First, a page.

BETHESDA, Md. — For three-time Olympian Katie Ledecky, her incredible journey to winning four more Olympic medals at the Summer Games in Tokyo began many years ago and winds through several roads.
Among them are two Catholic schools in the Archdiocese of Washington, a few area pools and the tight-knit community of her Bethesda hometown.
Stone Ridge School of the Sacred Heart, where she graduated from high school in 2015, gave Ledecky a hero’s welcome Sept. 17.
She stopped by the all-girls Catholic school in Bethesda to share stories of her recent Olympic experience, of how she became a remarkable distance swimmer and to encourage the students in their future aspirations.
But most of all, she wanted to convey her deep gratitude for the lessons she was taught and the support she received from Stone Ridge going back almost a decade when she first hit the world’s stage in international swimming competitions.
“It’s so great to be back here at Stone Ridge,” said Ledecky, emphasizing to the students that it’s where her Olympic story first unfolded. Ledecky was a rising 15-year-old Stone Ridge sophomore in 2012 when she won her first gold medal in the women’s 800-meter freestyle race during the London Olympics.
Ledecky spoke for two hours to more than 750 Stone Ridge students from prekindergarten to 12th grade in wide-ranging question-and-answer sessions during three assemblies.
“Thank all of you for the support this summer. It meant so much to me. It was really impactful. We had no family or friends (able to attend the Tokyo games due to COVID-19 precautions). … We felt the cheers,” said Ledecky.
In Tokyo, 24-year-old Ledecky won her 10th Olympic medal for swimming, adding two gold and two silver medals to her collection. She won the inaugural gold in the women’s 1,500-meter freestyle swim, a first-time Olympic event. In the 800-meter freestyle race, she touched the wall at 8:12:57, repeating her gold medal success from 2012 and 2016 in that race.
Her silver medals came in the 400-meter freestyle and in the 4x200-meter freestyle races. She is the current world record holder in the 400-meter, 800-meter and 1,500-meter freestyle swimming events.
“Yeah, it’s kind of cool. They’re very heavy,” Ledecky told the Stone Ridge middle schoolers about the shiny Olympic hardware hanging around her neck after receiving a rousing welcome as she entered the cafeteria.
During a brief break between talks to students, Ledecky spoke with the Catholic Standard, Washington’s archdiocesan newspaper.
She reflected on her Catholic faith and what it meant to her during the difficulties of the pandemic. Yes, she still says the Hail Mary prayer before every race to calm any nerves, just as she did at the 2012 and 2016 Olympics.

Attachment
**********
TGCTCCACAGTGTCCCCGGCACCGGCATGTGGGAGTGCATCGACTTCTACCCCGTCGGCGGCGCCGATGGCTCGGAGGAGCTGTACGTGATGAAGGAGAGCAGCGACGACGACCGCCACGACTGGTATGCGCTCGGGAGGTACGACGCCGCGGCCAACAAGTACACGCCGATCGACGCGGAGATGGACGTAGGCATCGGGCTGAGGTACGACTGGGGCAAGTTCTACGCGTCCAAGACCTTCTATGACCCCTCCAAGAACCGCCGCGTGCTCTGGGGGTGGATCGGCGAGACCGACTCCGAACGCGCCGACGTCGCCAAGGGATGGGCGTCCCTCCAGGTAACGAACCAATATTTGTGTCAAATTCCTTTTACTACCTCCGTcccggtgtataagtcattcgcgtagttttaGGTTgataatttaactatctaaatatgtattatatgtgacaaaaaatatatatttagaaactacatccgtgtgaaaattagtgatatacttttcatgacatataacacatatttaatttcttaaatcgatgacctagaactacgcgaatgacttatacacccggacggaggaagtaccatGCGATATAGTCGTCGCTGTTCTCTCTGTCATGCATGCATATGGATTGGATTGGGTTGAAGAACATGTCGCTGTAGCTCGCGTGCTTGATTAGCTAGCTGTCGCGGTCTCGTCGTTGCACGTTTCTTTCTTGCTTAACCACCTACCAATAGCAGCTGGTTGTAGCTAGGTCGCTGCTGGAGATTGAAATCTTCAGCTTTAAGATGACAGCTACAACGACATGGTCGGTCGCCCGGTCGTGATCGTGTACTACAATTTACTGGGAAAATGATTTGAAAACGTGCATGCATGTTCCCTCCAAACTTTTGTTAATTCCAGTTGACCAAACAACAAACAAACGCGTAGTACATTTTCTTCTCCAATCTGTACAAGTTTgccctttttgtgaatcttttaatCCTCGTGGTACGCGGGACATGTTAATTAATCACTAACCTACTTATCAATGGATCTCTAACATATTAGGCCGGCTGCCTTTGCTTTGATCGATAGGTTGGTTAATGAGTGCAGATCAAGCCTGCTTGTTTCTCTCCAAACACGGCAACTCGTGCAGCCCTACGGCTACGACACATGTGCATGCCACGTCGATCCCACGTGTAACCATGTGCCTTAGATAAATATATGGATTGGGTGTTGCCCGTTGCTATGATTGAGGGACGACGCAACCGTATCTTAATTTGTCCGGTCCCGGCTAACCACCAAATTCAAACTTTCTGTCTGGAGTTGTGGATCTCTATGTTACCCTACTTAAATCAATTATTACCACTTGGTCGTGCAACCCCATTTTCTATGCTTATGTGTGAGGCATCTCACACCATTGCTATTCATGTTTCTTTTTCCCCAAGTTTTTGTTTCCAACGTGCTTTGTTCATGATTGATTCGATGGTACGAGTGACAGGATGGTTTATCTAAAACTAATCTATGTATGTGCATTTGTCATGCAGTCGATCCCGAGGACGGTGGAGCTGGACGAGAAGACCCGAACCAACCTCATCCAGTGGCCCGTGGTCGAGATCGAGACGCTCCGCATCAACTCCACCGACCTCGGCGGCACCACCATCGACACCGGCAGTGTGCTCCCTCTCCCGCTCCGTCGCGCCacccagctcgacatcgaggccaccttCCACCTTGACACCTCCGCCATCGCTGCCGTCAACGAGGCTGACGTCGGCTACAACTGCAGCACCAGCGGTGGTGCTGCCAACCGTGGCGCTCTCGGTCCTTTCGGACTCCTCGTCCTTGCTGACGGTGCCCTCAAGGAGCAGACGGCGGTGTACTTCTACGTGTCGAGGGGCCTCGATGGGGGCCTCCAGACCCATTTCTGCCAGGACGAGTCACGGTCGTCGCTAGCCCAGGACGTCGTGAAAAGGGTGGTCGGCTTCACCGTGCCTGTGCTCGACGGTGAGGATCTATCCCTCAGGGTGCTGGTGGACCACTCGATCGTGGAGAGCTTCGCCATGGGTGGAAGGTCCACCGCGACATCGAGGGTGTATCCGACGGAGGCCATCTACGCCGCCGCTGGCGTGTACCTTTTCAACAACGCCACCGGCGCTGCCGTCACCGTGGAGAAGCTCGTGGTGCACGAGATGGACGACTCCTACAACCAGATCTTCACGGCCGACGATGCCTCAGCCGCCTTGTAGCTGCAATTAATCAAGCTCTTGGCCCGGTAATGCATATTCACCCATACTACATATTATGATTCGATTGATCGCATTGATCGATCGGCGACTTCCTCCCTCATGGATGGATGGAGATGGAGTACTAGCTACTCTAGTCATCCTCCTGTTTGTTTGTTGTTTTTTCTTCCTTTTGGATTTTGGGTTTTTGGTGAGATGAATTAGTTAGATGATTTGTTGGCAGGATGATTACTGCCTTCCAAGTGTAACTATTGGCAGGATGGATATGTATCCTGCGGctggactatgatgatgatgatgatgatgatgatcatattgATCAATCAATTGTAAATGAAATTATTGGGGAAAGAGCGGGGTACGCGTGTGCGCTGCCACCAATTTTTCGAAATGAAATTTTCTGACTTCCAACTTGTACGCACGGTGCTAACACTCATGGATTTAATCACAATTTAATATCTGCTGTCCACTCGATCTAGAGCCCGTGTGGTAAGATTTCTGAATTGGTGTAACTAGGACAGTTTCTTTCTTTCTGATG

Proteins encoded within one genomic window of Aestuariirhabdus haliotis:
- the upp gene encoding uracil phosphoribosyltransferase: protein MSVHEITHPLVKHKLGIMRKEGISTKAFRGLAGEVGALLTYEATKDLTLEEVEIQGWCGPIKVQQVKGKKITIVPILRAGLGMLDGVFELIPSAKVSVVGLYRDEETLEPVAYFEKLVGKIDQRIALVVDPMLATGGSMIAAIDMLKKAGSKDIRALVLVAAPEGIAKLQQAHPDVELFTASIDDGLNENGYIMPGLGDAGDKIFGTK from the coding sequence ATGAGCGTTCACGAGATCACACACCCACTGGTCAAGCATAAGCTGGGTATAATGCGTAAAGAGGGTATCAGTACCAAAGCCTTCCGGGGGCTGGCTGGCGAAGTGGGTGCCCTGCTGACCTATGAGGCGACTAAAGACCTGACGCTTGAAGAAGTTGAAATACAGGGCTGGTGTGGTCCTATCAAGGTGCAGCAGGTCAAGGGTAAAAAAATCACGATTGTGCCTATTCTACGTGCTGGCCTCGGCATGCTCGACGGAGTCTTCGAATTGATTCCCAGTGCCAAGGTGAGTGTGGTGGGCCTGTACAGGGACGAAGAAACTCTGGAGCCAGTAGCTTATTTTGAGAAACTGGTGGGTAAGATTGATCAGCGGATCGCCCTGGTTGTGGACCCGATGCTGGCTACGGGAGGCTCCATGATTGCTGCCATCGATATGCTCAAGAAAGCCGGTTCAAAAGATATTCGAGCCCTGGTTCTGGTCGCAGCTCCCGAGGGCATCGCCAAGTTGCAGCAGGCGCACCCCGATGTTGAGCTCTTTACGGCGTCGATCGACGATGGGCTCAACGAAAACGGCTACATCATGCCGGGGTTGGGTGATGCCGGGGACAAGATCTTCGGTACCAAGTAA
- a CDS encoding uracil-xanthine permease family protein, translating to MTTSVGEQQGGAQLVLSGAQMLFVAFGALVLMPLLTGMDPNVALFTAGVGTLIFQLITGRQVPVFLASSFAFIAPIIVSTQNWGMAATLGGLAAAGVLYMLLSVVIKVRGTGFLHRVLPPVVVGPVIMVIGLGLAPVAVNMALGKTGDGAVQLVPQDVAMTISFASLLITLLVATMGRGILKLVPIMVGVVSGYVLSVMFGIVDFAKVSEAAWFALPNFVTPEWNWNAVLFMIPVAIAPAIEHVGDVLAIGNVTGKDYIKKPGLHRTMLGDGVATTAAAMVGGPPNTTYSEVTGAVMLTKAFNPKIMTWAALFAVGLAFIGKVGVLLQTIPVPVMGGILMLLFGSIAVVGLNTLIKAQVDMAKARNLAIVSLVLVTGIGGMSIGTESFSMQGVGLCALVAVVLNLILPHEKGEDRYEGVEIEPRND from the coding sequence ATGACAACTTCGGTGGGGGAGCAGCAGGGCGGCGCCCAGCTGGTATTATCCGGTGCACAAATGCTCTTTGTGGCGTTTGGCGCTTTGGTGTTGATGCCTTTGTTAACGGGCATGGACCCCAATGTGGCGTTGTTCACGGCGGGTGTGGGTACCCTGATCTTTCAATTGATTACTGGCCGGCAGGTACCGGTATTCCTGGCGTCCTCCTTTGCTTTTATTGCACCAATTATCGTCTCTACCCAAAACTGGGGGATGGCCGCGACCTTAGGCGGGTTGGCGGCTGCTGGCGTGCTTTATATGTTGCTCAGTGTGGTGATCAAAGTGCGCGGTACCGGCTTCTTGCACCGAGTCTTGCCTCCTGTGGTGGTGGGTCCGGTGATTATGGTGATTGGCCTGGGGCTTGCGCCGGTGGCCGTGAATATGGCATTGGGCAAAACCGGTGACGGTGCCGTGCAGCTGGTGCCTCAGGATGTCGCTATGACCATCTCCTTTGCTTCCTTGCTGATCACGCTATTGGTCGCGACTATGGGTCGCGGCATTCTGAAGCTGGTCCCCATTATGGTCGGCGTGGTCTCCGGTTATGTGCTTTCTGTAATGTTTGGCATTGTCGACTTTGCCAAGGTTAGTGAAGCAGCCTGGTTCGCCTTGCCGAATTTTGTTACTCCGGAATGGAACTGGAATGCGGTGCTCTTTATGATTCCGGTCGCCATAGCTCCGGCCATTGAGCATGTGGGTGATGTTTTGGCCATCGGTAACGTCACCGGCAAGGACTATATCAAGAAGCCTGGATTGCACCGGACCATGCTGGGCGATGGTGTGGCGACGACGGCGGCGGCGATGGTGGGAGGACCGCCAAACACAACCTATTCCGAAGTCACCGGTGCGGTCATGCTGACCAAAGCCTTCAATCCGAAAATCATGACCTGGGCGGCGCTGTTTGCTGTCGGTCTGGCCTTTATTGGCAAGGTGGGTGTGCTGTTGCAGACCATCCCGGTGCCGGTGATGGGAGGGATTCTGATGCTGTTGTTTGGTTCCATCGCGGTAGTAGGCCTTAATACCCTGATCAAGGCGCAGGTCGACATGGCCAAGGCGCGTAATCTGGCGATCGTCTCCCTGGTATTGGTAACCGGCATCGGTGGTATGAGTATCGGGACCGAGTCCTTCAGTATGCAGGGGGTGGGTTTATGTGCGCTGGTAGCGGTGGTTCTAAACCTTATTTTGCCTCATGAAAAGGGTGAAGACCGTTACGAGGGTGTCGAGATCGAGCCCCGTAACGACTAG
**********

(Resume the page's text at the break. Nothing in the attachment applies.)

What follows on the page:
“My faith remains very important in my life, especially the last two years,” said Ledecky, adding how much being able to “attend” Mass virtually every week with her family whom she hadn’t seen in person since December 2019, helped her through the challenges of the pandemic. “My faith is strong, and I realized more how important that is.”
The Stanford University Catholic community and her godfather, Jesuit Father Jim Shea, whose livestream Masses were celebrated at a parish in Charlotte, North Carolina, kept her going spiritually during the global shutdown.
She had to pivot her swim training from the university to a nearby Palo Alto, California, backyard pool and had to cope with the initial disappointment of the 2020 Olympics being postponed for one year.
The day before returning to Stone Ridge, Ledecky said she was pleased to pay a similar visit to her elementary school alma mater, Little Flower School in Bethesda, where she also chatted with students. She spent time there with another group of longtime supporters — the Immaculate Heart of Mary sisters who taught her and Msgr. Peter Vaghi, the pastor of Little Flower Parish.
Ledecky told the girls she was driven by always setting new goals for herself and said the best coaching advice she received still resonates with her: “Stay true to your goals. Put in the work. … enjoy the journey, do not just focus on the end result.”
“I learned that here and used every minute that I could” to finish homework, study ahead for exams, as well as get plenty of rest, but also spend precious time with friends, family and on her other hobbies — playing the piano, chess and Scrabble, she said.
Her proudest moments, she said, are not the Olympic medals, but the happiness she’s found in the communities she has been a part of over the years — Stone Ridge, Stanford University and Bethesda.
“Yes, (the medals) are heavy, but they are small relative to all the hard work from my family, my parents, my brother,” she said. “(The medals) are a great symbol (of the work). It takes a village. I wish I could give medals to all of you.”